Due to the safety and security our homes provide, especially amid a pandemic, we are spending more of our time indoors than ever before. It’s then only right that we begin to put more thought into making our living space work to our benefit. Research shows that our home environment dictates a great deal about our mental and physical health. It influences our mood, impacts our decisions to act, and determines our stress levels. So if you’re interested in improving your well-being through a better environment, here are four helpful design tips to make your humble abode more relaxing for a clearer headspace.
- DIY fix and declutter
The small things you deem insignificant — like the clutter in your kitchen or the broken light in your bedroom — can easily compound and eventually affect your daily mood. Begin by making a list of issues that unsettle you, then tick them off one by one. You can try DIY fixes for small issues, like a leaking faucet or a hole in the dry wall, while other tasks may need professional intervention, like a leak on the roof. Once your place is completely functional, you can now focus on decluttering your home. Simple design tweaks involve putting away items you rarely use in hidden storage spaces under your bed or sink, and even something as simple as detangling cords and placing cables in neat organizers. After crossing out a few to-do’s yourself, you’ll have saved a few bucks while improving your overall mood at home.
- Plan your space
When moving into a home for the first time, things often sort of fall into place without much thought. After all, your mind is busy with hundreds of other things when you’re just trying to settle down. But to build a truly relaxing home, each space must be planned with purpose. Will your room be for entertainment, work, or storage? You can then design the layout of each room to best suit its purpose. For example, now that a lot of people are working remotely, creating a good home office layout with layered lighting, built-in tech storage, and a properly placed table can increase your efficiency and save you a great amount of energy throughout the work-from-home daily hustle and bustle.
- Get decorating
Decorating is one route to a more stress-relieving home. You can start by choosing a good color palette for your space. Some colors are known for having calming effects to humans, such as Skylight Blue and Wickham Gray, so it might be good to incorporate those in paint colors as well as your furniture and accents. Plants are another good addition for a more relaxing space. Not only are they pleasing to the eyes, but their positive effects are also backed by science. The NASA Clean Air Study has found that some common indoor plants can even alleviate harmful chemicals found in indoor air within a few hours. This just goes to show that furnishing and decorating can go a long way, not just in improving your mood, but in taking care of your physical health, too.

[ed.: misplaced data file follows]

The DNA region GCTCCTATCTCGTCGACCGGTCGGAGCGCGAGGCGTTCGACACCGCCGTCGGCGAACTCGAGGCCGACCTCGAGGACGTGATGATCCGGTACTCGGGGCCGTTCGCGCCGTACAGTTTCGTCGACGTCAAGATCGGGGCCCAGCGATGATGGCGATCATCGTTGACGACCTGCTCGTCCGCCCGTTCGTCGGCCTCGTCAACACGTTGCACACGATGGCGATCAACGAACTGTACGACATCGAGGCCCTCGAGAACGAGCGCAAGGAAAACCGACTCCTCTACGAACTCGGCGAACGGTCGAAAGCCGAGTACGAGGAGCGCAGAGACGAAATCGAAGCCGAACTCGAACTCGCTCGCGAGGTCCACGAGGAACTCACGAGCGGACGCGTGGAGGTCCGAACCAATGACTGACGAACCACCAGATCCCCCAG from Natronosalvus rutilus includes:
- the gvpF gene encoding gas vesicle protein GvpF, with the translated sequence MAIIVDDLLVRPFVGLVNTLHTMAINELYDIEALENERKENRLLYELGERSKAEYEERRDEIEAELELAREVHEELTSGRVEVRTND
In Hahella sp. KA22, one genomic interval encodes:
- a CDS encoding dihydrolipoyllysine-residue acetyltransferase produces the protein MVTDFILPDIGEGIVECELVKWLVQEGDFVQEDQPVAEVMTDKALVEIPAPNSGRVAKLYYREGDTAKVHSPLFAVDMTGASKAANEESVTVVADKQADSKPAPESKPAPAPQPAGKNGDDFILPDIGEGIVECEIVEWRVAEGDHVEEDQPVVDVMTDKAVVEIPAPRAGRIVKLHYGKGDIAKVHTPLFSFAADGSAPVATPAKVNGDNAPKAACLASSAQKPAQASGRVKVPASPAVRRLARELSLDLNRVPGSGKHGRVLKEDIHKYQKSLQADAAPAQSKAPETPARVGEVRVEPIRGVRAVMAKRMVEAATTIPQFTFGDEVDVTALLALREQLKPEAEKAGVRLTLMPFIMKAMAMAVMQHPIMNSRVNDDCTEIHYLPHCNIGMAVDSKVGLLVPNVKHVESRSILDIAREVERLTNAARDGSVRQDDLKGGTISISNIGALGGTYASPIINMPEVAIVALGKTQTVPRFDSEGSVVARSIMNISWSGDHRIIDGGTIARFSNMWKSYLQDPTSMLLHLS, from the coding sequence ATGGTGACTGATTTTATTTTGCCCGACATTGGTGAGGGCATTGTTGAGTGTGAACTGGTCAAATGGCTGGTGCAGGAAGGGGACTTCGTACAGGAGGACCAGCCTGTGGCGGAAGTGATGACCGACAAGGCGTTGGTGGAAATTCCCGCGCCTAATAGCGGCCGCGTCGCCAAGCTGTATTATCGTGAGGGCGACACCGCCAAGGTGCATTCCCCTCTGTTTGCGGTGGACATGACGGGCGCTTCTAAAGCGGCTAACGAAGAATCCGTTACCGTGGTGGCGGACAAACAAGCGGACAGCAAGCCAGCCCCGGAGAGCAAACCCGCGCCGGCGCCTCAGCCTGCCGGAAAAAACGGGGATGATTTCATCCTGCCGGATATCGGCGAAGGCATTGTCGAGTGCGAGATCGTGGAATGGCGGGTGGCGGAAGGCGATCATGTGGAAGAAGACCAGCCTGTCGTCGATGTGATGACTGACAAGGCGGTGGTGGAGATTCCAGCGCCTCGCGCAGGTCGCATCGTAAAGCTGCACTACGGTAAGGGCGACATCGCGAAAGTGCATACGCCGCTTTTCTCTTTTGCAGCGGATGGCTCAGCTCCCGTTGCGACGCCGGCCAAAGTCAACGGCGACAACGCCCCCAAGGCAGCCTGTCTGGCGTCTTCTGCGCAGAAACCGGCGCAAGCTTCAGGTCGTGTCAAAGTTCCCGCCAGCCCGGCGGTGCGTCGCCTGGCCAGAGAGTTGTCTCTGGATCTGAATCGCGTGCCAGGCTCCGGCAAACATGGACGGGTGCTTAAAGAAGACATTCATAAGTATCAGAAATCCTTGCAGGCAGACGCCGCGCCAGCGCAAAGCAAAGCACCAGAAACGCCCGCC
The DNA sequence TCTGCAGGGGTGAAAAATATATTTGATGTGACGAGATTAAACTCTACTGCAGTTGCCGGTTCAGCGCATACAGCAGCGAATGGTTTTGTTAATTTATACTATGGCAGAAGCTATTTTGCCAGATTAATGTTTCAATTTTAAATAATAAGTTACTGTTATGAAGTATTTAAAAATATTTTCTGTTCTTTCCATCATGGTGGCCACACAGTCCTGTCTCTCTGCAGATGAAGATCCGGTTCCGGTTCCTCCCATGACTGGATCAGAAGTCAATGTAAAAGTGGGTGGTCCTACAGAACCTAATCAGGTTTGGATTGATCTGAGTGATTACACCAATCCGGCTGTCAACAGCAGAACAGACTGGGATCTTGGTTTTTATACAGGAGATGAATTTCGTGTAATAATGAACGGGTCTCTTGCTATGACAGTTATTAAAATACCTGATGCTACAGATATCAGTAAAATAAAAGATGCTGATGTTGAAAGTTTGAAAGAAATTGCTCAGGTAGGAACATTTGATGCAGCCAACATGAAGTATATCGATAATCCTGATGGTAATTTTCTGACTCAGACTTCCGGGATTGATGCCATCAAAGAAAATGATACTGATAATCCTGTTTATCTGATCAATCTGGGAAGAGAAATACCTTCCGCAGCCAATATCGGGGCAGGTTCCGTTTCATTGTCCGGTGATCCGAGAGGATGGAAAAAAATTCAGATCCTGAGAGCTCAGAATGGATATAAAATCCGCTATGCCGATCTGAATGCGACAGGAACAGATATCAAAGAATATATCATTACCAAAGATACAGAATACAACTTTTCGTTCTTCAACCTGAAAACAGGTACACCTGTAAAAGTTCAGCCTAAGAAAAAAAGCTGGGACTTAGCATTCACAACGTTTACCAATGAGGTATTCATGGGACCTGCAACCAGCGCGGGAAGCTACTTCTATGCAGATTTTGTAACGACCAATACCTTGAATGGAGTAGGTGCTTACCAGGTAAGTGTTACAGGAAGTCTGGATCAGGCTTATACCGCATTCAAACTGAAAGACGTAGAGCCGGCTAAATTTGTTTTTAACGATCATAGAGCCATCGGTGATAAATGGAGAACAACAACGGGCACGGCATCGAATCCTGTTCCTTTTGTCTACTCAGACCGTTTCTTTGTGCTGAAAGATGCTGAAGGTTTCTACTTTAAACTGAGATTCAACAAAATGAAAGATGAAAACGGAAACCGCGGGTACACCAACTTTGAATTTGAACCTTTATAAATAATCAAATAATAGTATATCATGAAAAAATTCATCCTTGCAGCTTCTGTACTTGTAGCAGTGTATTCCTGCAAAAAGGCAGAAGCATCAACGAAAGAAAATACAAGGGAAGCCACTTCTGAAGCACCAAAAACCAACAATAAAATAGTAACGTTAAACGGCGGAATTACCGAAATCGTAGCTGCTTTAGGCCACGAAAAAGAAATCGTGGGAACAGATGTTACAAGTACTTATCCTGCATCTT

- Seek creative advice
Sometimes, you need fresh eyes to evaluate your space: loved ones who have an eye for design and, of course, trained professionals. In recent years, more and more people have started careers in interior design and decorating, with the industry worth an estimated $14.6 billion this year. There’s a good reason behind this number, though: more people are seeing the value of design in elevating quality of life. Professionals in home design are trained to provide the best solutions for spaces depending on customers’ needs and preferences. So if you’re looking to renovate your space into a more relaxing residence, we offer professional tools and services to optimize and beautify your home inside and out.
A major part of clearing our headspace lies in the details of our homes. If you’re feeling a noticeable level of stress and anxiety, apart from expert help, making changes in your immediate environment can be beneficial. The good news is, improving your standard of living doesn’t have to involve grand changes like buying a new house or moving. In fact, the seemingly small steps — eliminating stressors at home, optimizing your space’s functionality, and decorating your surroundings — can already make a positive impact on your mental health and overall quality of life.
About The Author: Article by Jennifer Venice. Jennifer is a New York-based freelance writer with a background in art and design. In her free time, she enjoys crafts and film photography.
Photo by Vlada Karpovich from Pexels
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